PFA chairman Carlisle urges Uefa to take tougher action on racism

The former Burnley defender, who is currently making a documentary on the subject, believes racist chanting in Poland and Ukraine will test the European football governing body
The chairman of the Professional Footballers’ Association (PFA), Clarke Carlisle, has urged Uefa to take tougher action against racism at Euro 2012.

The European football governing body confirmed on Friday that they had received reports of racist chanting at a Netherlands training session in Krakow.

However, they did not reveal whether the incident was set to be investigated and Carlisle has hit out at that stance.

He told BBC Sport: "I am disappointed by the hesitancy to confirm it, and to put the message out that this is something they want to take control of and investigate.

"I believe there are going to be several incidents where racist abuse will come to the fore. Uefa need to make sure if anything does arrive it's dealt with swiftly, efficiently, harshly and uniformly.

“It will be a real test of Uefa's strength of character and the protocol they have put in place to empower their officials to deal with these situations."

Former Burnley and Watford defender Carlisle is currently making a documentary on the problem of racism in football - a matter which was also highlighted in a recent BBC programme.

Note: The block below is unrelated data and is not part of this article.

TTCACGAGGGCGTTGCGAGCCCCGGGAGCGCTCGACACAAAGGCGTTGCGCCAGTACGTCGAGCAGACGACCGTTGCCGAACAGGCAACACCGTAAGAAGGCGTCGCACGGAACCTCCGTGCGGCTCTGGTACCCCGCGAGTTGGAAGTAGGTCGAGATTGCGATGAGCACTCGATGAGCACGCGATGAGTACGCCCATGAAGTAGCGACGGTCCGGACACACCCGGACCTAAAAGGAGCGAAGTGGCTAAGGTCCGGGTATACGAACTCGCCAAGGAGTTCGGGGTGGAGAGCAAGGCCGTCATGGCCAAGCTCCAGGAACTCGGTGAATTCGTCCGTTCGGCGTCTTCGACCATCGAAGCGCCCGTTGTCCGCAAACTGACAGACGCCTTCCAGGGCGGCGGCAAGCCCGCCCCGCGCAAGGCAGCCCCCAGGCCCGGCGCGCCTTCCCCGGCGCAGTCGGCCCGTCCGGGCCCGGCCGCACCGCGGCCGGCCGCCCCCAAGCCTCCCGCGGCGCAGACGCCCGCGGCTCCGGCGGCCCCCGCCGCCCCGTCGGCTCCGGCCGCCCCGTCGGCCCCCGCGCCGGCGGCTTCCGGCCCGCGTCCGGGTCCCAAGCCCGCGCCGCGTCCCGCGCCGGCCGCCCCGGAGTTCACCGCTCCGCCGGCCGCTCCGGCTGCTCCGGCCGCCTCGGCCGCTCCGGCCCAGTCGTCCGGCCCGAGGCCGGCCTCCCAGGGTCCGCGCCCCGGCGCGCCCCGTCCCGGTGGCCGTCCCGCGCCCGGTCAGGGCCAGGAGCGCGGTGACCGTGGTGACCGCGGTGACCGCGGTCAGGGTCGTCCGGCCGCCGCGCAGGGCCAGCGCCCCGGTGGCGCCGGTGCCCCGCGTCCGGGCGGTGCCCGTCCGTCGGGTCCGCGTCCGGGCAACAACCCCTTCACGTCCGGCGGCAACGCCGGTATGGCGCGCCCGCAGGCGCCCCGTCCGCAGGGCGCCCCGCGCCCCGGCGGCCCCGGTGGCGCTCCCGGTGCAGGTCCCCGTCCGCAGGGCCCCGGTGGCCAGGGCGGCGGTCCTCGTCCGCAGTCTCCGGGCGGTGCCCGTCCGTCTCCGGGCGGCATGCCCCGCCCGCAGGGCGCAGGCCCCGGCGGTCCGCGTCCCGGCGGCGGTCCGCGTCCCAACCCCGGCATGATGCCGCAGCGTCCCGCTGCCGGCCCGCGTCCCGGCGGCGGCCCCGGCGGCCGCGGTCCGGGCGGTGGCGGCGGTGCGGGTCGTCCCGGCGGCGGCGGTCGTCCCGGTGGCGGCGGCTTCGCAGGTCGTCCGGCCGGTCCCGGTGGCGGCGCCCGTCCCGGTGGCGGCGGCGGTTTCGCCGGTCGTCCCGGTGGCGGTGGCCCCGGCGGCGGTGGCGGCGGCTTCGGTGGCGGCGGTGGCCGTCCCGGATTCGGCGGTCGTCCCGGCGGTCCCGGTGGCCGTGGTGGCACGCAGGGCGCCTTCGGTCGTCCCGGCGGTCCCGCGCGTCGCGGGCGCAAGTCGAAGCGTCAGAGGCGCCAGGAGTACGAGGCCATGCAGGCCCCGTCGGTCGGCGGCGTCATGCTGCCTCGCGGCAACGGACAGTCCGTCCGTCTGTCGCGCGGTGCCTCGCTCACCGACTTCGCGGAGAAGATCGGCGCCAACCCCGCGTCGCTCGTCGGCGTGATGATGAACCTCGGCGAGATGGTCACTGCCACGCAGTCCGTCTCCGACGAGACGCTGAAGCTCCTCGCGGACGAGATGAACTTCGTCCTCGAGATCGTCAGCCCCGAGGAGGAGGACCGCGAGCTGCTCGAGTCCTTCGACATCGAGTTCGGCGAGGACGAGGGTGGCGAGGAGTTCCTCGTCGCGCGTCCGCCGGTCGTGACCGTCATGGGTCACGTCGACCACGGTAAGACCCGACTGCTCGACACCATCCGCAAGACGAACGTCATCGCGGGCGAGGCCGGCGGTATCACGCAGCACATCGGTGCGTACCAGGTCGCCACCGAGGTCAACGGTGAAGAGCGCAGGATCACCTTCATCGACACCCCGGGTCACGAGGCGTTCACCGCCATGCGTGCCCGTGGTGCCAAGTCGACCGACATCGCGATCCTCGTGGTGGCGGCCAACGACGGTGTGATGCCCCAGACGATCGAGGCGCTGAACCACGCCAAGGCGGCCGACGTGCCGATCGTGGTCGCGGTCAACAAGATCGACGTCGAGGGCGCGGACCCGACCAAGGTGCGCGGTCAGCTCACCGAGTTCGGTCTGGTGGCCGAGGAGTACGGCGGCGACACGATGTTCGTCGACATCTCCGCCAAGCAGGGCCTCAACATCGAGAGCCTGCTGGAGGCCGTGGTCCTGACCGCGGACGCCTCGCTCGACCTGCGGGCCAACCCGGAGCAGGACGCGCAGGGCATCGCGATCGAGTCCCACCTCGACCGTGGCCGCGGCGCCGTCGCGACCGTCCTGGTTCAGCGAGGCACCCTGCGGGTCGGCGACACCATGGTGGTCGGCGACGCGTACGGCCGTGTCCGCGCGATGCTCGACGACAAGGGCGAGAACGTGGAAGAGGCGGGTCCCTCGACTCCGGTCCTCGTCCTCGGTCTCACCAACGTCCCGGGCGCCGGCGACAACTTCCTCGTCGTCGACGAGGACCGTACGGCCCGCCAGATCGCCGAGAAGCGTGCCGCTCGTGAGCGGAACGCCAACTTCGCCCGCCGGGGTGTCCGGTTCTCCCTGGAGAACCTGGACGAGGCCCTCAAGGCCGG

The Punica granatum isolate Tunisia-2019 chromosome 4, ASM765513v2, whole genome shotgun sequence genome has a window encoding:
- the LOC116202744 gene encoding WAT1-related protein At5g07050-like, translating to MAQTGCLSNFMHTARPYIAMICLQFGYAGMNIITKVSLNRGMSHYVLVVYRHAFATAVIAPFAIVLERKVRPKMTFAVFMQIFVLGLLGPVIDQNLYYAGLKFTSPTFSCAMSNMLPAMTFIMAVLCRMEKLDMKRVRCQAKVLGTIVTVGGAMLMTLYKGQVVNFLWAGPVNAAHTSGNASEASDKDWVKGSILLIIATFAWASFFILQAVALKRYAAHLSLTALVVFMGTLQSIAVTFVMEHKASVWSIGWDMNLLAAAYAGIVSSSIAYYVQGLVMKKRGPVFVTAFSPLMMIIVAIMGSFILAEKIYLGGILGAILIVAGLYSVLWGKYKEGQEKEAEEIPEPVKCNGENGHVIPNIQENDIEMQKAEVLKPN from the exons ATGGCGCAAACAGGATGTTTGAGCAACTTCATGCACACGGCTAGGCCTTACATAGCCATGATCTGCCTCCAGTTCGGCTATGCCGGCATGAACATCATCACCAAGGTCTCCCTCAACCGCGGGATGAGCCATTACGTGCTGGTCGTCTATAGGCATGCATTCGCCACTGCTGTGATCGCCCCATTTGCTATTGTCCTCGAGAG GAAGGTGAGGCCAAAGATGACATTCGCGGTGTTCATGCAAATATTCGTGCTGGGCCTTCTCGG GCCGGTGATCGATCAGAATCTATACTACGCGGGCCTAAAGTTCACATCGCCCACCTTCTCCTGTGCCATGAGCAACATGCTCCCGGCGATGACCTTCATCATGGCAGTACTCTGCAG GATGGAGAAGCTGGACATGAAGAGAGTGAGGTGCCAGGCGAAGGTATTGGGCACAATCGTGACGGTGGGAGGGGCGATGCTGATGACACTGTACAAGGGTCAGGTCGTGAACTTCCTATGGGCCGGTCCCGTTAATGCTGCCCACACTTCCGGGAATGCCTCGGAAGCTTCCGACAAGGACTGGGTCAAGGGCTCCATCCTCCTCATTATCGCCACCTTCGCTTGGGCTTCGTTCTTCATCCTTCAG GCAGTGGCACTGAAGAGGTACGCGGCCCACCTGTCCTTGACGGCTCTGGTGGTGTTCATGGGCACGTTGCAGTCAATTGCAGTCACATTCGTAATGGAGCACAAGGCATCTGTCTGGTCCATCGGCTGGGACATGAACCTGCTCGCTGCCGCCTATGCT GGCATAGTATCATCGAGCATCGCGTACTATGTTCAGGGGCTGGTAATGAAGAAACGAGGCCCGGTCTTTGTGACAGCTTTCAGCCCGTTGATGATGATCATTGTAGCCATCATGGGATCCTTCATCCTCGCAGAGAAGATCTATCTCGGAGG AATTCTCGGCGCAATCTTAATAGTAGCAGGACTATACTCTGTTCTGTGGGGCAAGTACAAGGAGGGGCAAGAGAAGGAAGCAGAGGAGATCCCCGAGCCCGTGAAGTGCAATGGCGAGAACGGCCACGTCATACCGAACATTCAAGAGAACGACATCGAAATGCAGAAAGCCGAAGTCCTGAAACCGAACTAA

He continued: "I went to the Wisla Krakow-Crakovia Krakow derby and I heard the monkey chanting myself. It was horrible.

"When I spoke to chief of police in Krakow, he said there had been no incidents of racism or hooliganism in the past 14 months in the stadium. Then we went inside the stadium, saw half a dozen [incidents] and got them on camera.

"So I don't feel confident Euro 2012 is going to pass without incident when the authorities are painting a picture that doesn't reflect the reality."

"The reason I have reservations about Uefa is because their actions in the past on incidents of this type don't reflect other actions in the European game. You see fines being dished out to national associations that are less than those for red cards."

Carlisle, who campaigns for anti-discrimination initiative Kick It Out, also said he would support players who left the pitch if they "felt the situation was not being taken care of".

Uefa president Michel Platini recently insisted that referees will have the authority to end a match in the case of racial abuse, but warned that players could risk a booking if they leave without authorisation.